Hulga Hopewell's Deception

Better Essays
A Salesman’s Deception
Hulga Hopewell was a thirty-two year old woman who still lived at home with her mother, Mrs. Hopewell. She did not enjoy her mother’s company nor did she enjoy the company of the neighbor, Mrs. Freeman, or Mrs. Freeman’s two daughters, Glynese and Carramae. In her mind, Hulga referred to them frequently as Glycerin and Caramel. She did find joy in the company of a young man named Manley Pointer, though, who taught Hulga that he was not the boy he seemed to be and that she never should have trusted him.
Hulga Hopewell was a very intelligent woman who was involved in an unfortunate hunting accident at the age of ten. During this accident, her leg was shot off and she was never quite the same. She had a degree in philosophy,
…show more content…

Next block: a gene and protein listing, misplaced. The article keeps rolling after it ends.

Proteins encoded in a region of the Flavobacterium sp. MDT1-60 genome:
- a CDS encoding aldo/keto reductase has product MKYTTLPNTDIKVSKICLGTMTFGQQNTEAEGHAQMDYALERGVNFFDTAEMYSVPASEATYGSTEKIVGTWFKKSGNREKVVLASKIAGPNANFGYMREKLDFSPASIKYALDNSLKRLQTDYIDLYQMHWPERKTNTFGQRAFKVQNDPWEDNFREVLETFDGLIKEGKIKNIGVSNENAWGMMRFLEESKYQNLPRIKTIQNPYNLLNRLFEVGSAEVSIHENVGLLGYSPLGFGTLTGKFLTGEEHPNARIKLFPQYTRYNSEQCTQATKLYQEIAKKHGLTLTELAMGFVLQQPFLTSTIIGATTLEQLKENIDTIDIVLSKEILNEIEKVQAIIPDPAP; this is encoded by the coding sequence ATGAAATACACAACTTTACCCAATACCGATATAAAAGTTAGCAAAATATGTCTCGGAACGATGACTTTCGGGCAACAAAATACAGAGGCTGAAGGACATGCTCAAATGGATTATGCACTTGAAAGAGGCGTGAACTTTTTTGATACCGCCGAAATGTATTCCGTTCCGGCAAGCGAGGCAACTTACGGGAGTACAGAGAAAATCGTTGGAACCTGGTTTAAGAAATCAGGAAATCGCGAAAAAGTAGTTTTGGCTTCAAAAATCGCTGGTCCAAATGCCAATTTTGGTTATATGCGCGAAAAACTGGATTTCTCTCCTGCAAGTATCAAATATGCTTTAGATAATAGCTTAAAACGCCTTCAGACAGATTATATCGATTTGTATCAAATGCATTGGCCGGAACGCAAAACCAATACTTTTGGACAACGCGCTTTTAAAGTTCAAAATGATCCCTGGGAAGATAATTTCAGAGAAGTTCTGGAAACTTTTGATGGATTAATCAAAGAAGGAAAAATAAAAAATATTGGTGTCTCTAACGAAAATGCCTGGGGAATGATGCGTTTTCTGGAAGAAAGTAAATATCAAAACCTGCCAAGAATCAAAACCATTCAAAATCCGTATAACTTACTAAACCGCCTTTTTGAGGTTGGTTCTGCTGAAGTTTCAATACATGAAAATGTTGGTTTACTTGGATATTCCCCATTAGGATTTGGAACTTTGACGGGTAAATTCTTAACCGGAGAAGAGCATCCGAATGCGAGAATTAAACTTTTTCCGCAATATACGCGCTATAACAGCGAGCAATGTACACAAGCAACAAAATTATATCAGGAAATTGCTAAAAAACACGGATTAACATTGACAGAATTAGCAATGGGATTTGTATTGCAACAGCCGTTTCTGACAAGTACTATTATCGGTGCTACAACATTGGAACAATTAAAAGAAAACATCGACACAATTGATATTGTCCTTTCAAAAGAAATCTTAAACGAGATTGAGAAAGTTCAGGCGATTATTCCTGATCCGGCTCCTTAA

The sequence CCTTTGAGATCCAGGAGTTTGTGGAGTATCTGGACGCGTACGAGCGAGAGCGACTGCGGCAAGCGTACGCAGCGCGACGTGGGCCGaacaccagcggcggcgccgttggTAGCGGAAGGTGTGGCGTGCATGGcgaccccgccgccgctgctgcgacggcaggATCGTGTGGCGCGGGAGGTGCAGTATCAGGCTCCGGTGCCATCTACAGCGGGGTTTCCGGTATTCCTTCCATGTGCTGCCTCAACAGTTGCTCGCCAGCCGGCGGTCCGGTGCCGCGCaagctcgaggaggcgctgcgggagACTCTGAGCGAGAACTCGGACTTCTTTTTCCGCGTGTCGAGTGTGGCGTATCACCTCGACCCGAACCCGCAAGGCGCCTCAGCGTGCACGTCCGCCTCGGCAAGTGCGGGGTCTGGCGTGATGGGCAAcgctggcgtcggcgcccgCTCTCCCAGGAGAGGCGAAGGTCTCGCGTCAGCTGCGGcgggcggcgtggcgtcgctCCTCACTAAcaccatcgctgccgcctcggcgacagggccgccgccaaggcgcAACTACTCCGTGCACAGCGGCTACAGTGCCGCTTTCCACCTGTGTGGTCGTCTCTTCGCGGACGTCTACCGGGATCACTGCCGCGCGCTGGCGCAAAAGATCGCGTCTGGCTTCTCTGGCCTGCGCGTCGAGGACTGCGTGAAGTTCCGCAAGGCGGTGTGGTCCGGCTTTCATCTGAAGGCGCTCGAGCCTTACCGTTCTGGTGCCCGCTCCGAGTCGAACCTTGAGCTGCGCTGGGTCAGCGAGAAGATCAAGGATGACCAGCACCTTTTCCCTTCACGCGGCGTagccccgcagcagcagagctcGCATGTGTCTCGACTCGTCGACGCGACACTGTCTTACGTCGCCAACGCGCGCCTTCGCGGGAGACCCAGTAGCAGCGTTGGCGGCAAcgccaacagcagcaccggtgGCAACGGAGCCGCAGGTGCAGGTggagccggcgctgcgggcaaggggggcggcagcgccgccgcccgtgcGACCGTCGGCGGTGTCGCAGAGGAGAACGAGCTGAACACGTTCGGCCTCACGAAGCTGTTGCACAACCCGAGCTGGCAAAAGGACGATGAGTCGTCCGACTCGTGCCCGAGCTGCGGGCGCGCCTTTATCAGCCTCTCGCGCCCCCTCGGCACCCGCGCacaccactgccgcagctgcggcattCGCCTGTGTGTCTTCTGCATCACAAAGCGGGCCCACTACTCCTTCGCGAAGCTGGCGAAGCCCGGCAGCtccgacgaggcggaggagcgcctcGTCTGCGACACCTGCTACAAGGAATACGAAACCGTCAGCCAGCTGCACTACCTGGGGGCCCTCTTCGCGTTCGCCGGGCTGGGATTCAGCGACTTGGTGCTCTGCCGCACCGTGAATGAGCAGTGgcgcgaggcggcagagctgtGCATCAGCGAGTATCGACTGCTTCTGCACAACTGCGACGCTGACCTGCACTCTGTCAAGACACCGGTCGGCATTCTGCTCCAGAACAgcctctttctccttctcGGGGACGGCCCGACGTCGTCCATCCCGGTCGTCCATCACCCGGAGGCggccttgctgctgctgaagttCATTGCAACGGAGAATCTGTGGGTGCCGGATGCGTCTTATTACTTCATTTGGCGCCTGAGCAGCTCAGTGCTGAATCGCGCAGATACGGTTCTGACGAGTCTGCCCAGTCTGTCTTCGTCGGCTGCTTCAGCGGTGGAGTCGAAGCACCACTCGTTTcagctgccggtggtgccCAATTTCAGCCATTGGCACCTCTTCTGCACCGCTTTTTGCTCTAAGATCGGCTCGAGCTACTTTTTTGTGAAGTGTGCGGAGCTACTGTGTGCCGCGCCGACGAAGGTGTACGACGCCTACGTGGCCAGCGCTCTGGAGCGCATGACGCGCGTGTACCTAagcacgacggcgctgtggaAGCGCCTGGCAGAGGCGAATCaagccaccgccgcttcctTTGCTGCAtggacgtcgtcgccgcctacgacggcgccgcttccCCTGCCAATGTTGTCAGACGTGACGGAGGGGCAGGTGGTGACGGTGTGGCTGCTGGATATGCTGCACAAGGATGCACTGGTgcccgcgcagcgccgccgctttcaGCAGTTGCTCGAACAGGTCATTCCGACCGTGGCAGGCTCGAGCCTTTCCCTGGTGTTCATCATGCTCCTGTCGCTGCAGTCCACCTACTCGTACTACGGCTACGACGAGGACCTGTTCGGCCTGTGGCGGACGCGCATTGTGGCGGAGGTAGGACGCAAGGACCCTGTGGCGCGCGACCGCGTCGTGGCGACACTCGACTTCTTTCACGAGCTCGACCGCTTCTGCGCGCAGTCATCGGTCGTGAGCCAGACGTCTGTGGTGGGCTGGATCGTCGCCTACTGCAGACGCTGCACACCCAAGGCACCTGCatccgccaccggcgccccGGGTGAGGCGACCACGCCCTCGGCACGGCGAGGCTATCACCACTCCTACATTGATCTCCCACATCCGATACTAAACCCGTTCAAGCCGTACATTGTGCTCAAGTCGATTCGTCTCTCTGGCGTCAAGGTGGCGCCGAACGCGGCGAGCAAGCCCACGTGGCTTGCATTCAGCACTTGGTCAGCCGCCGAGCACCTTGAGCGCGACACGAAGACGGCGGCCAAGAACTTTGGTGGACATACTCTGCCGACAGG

Hopewell loved what she referred to as good country people; she thought they were the salt of the earth. That is why she allowed Mr. and Mrs. Freeman and their two daughters to live in their tenant house, even though Mrs. Freeman was a very nosey neighbor. So when a polite, young country gentleman named Manley Pointer came by one day selling bibles, she could never have known that he was in fact the scum of the earth. He took an instant interest in Hulga and quickly accepted the invite to stay for dinner. At dinner Manley did what he was expected to do, which was to talk about the lord, his church, himself, and also of a heart condition that was similar to Hulga’s. Mrs. Hopewell was touched by this young man and extended him an invitation to come back any time he wished, which he kindly accepted. As he was leaving, he stopped to talk to Hulga. Their conversation began with a lousy joke about a chicken and he asked her how old she was. Her response was a lie; she claimed she was only seventeen. He then told her that he noticed she had a wooden leg and that he found her very brave and sweet and that they were destined to meet. He also asked her to meet him on Saturday at her gate and go on a picnic with him, to which she